In the 1600s, the story of the julebock said that it roamed the country on Christmas nights, demanding offerings and scaring Christians as an invisible spirit.

In later years, the Yule Goat became seen as a good-natured being. It gives gifts during Christmas and is accompanied by the juletomte (Swedish version of Santa Claus).

Harvest Traditions

Based on the Indo-European harvest traditions, the last bundle of grain contained the Spirit of the Harvest. Farmers saved it for Yule celebrations.

Early European customs had harvest gods that resembled goats. The bundles were referred to as goats because of their own resemblance.

Modern-Day Yule Goat

Julebukking or julebokken is when young men dress as Christmas characters, including a rowdy, sometimes scary, Yule Goat. Part of the Christmas tradition includes rewarding children with candy or seasonal treats. It’s still practised in some parts of Scandinavia.

The most famed Yule Goat is the Gäule Goat.

Since 1966, a giant straw julebock has been created each year in the city of Gaule. However, it’s not the large goat that makes it famous. Its fame lies with it being the target of arson each year, with a total of 39 targets since 1966.

People urge the city to stop building the goat or at least use a less flammable material rather than straw, but the people of Gäule are proud of their goat and will continue to build it.

The Icelandic Yule Lads

A colorful depiction of the 13 Yule Lads standing in and bursting through a wooden window sill.
image source:

Before Christmas day, Icelandic children aren’t visited by one Santa Claus, but by 13.

Although mischief, the 13merry Yule Lads visit children on the 13 nights leading to Christmas. On those nights, children place one of their shoes on the windowsill. Good children will receive candy in the show. Naughty children will have rotting potatoes.

In the beginning, according to Icelandic folklore, the original purpose of the Yule Lads was to evoke fear in the hearts of children. They were monstrous troll creatures, the sons of two Icelandic mythical creatures, that ate naughty children.

Their mother, Grýla, boiled naughty children alive and ate them. She is one of the oldest Icelandic mythical creatures that dates to the 13th century. Their father was Grýla’s third husband, Leppalúði.

Parents would frighten their misbehaved children by reminding them of the Yule Lads.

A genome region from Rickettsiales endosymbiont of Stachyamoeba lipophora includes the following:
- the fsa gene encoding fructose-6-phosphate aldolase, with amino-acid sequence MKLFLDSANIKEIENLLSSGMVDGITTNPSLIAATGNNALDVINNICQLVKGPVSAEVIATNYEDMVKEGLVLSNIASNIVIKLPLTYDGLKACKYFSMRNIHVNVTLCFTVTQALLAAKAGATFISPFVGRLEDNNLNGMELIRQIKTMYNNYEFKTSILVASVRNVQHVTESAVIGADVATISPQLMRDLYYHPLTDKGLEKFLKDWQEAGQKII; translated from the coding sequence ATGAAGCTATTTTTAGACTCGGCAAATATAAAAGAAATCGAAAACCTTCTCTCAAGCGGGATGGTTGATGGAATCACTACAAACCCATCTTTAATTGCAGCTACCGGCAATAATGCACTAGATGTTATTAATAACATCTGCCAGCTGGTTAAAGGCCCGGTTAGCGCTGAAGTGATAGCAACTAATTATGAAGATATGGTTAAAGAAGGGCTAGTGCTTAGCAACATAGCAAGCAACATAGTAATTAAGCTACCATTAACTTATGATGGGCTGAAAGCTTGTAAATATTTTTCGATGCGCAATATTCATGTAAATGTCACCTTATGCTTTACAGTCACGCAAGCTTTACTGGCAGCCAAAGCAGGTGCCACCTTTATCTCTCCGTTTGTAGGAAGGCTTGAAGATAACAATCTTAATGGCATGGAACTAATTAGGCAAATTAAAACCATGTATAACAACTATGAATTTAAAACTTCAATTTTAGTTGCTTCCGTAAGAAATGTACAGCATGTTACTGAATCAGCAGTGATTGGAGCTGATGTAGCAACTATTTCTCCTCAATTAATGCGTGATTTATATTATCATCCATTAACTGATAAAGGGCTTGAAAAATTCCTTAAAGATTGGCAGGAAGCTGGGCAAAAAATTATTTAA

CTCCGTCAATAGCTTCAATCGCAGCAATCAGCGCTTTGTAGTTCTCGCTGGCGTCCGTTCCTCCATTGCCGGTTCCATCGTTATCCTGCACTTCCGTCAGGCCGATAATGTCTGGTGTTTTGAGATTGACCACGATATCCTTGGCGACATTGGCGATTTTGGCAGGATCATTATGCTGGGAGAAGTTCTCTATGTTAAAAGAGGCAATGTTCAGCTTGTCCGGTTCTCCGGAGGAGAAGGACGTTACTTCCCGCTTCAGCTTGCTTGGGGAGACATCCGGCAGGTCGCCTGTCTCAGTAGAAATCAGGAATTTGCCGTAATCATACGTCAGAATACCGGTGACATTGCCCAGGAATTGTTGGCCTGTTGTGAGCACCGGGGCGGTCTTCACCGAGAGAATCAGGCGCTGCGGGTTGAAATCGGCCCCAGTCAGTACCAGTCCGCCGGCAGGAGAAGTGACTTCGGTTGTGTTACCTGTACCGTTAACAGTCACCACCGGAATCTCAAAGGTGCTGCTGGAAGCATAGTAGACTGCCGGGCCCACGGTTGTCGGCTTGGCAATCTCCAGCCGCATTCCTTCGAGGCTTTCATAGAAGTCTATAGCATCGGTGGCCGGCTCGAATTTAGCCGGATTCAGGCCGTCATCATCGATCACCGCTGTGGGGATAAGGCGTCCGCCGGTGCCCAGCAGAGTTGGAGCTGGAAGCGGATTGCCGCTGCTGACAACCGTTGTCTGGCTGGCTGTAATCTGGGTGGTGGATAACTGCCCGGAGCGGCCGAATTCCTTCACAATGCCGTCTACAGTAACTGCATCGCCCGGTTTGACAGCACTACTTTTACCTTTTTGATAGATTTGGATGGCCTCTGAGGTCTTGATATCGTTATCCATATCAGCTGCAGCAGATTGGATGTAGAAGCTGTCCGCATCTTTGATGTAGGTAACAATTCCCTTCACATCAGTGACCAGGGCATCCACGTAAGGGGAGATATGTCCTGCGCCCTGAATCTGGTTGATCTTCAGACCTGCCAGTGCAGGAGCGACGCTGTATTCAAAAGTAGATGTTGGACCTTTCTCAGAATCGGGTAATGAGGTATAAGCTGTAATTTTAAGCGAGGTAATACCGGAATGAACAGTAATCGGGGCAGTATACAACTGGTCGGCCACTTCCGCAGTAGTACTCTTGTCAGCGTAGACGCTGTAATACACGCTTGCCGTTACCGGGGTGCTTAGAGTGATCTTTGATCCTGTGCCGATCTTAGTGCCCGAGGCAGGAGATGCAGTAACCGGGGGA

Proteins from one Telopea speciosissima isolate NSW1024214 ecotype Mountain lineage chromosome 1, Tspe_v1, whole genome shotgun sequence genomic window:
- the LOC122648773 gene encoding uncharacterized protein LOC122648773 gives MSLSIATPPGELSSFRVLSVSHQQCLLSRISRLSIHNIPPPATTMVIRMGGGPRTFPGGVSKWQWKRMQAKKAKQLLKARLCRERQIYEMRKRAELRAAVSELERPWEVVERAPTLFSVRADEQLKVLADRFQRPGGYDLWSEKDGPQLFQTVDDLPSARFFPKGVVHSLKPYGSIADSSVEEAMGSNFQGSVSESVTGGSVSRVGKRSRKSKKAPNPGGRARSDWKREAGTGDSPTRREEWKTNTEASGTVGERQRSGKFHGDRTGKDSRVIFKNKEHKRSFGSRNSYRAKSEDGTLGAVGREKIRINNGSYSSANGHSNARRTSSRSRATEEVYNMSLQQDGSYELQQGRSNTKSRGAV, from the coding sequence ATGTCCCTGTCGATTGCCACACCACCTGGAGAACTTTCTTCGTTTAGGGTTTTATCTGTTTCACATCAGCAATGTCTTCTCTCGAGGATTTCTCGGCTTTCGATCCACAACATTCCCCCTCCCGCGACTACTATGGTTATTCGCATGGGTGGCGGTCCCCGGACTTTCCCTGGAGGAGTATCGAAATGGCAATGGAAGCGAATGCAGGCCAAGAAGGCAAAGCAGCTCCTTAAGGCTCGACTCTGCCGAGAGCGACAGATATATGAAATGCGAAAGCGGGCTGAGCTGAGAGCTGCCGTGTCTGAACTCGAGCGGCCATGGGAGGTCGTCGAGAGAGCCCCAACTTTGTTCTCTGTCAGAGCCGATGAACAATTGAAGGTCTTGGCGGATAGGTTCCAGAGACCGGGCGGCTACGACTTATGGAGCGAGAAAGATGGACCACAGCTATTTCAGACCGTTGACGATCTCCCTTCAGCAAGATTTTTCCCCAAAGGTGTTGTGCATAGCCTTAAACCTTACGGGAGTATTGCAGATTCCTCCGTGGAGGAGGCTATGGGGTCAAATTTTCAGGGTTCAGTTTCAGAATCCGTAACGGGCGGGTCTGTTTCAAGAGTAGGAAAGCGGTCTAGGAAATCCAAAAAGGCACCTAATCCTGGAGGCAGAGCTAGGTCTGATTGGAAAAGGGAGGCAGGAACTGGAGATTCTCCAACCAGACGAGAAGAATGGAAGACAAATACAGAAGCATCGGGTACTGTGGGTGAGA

However, in 1746, a public decree forbade parents from frightening and threatening their children with the Yule Lads. As the years passed, the Yule Lads stopped being used as a threat.

By the 1900s, the Yule Lads were transformed into modern-day Santa Clauses.

The 13 Yule Lads

The Yule Lads have distinct personalities. Their names are debatable and interpreted in many ways.

  1. Stekkjastaur (Sheep-Cote Clod) tried to suckle yews in the farmer’s sheep sheds.
  2. Giljagaur (Gully Gawk) stole foam from buckets of cow’s milk.
  3. Stúfur, (Stubby) was short and stole food from frying pans.
  4. Þvörusleikir (Spoon Licker) licked spoons.
  5. Pottaskefill (Pot Scraper) stole unwashed pots and licked them clean.
  6. Askasleikir (Bowl Licker) stole food from under the bed, kept by Icelanders for a midnight snack.
  7. Hurðaskellir (Door Slammer) stomped around the slammed doors, keeping everyone awake.
  8. Skyrgámur (Skyr Gobbler) ate all the Icelandic yogurt (skyr).
  9. Bjúgnakrækir (Sausage Swiper) loved stolen sausages.
  10. Gluggagægir (Window Peeper) crept outside windows and sometimes stole what he saw.
  11. Gáttaþefur (Door Sniffer) had a large nose and an uncontrollable appetite for stolen baked goods.
  12. Ketkrókur (Meet Hook) snatched meals left out, especially smoked lamb.
  13. Kertasníkir (Candle Begger) stole candles, which were a sought-after item in Iceland.

Cultural Significance of Christmas

An artist's depiction of a family holding hands and dancing around their well-lit and decorated Christmas tree.
image source:

After the first Christmas in the year 336, Christmas has never only been celebrated by Christians. It’s a time when friends and family come together to enjoy a remarkable feast, and remember all they are grateful for.

Additionally, in different countries, their Christmas traditions make their Christmas unique. It defines a part of their country’s history, whether the stories are true or mythical.

When you arise in the morning, give thanks for the food and for the joy of living. If you see no reason for giving thanks, the fault lies only in yourself.


Leave a Reply